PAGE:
Personal Choice, The Garage Center for Contemporary Culture, Moscow, February 14- April 6, 2014

Circle of Animals/Zodiac Heads, Portland Art Museum, Portland, Oregon, May 23- September 12, 2015

Circle of Animals/Zodiac Heads, The LongHouse Reserve, East Hampton, New York, August 2 - October 12, 2013

Ai Weiwei has spent much of his artistic career calling into question the importance of cultural relics, by re-interpreting epic public works of his artistic forbearers, many of whom belong to the Western European tradition. Even the twelve zodiac heads, as Ai Weiwei pointed out, are not Chinese national treasures in terms of their authorship, saying "It was designed by an Italian and made by a Frenchman for a Qing dynasty emperor, which actually is somebody who invaded China. So if we talk about 'national treasure,' which nation do we talk about?" (Ai Weiwei quoted in Hirshhorn Presents “Ai Weiwei: Circle of Animals/Zodiac Heads,” April 10, 2012).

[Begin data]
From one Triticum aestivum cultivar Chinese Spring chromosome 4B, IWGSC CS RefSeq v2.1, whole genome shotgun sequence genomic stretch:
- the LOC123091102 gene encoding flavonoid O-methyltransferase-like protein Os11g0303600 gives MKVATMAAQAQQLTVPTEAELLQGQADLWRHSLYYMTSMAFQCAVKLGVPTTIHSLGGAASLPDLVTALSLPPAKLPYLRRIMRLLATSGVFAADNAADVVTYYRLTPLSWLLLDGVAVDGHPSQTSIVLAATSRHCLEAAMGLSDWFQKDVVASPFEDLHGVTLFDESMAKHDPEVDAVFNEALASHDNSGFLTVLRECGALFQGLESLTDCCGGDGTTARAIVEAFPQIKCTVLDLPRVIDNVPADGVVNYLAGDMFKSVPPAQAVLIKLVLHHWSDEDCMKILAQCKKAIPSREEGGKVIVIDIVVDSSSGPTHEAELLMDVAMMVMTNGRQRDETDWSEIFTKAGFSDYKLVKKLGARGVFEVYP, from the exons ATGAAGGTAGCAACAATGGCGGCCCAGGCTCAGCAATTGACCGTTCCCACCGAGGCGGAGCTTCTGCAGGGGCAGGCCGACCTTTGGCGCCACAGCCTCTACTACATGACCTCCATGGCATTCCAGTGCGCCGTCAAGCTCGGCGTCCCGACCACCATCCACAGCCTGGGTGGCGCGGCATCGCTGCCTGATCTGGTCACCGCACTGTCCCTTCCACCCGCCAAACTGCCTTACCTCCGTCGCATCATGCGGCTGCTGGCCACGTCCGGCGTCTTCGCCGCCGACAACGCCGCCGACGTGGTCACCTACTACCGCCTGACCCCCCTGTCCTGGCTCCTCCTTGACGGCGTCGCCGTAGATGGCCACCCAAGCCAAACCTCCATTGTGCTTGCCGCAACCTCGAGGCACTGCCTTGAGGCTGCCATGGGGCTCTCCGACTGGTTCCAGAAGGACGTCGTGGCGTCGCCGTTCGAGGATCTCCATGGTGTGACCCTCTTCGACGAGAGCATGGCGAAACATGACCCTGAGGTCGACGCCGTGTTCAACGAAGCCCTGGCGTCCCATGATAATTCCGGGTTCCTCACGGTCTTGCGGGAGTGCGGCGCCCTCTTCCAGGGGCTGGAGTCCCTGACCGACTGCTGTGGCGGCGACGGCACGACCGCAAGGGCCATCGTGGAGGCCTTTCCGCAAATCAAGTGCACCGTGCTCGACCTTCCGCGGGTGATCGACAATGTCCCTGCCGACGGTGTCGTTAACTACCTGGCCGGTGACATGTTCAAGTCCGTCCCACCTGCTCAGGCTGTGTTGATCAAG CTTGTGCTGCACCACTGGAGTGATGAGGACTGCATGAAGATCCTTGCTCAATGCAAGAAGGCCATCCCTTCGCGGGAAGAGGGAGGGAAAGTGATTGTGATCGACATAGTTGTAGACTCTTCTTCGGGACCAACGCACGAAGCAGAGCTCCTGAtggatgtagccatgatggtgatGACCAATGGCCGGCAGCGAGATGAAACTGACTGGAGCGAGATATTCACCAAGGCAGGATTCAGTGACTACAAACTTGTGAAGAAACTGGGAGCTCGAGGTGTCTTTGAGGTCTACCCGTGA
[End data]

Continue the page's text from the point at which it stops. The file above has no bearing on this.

Ai Weiwei's creative defacement of ancient objects, and the calling into question of their associated monetary and nationalist value, transforms them into critically-minded contemporary artworks that interrogate China's acquisitive repatriation of an imagined past. By amending and forging the partially "lost" treasures of China, the artist reveals how venerable claims to national patrimony and artistic tradition can be revisited and critiqued.

Personal Choice, The Crow Collection of Asian Art, Dallas, September 14, 2013 - March 2, 2014

Andy Warhol | Ai Weiwei, National Gallery of Victoria, Melbourne, Australia, December 11, 2015 -  April 24, 2016

Ai Weiwei Circle of Animals/Zodiac Heads, Arken Museum of Modem Art, Skovvej, Denmark, July 2013 - June 2019

Ai Weiwei Circle of Animals/Zodiac Heads, Palm Springs Museum of Art, Palm Springs, December 20, 2014 - May 15, 2015

From Dallas, Portland and East Hampton to Moscow, Berlin and Denmark, The Circle of Animals/Zodiac Heads: Bronze and Gold series have been exhibited at nearly forty international venues since the official launch of this body of work in 2011, making it one of the most viewed sculpture projects in the history of global contemporary art.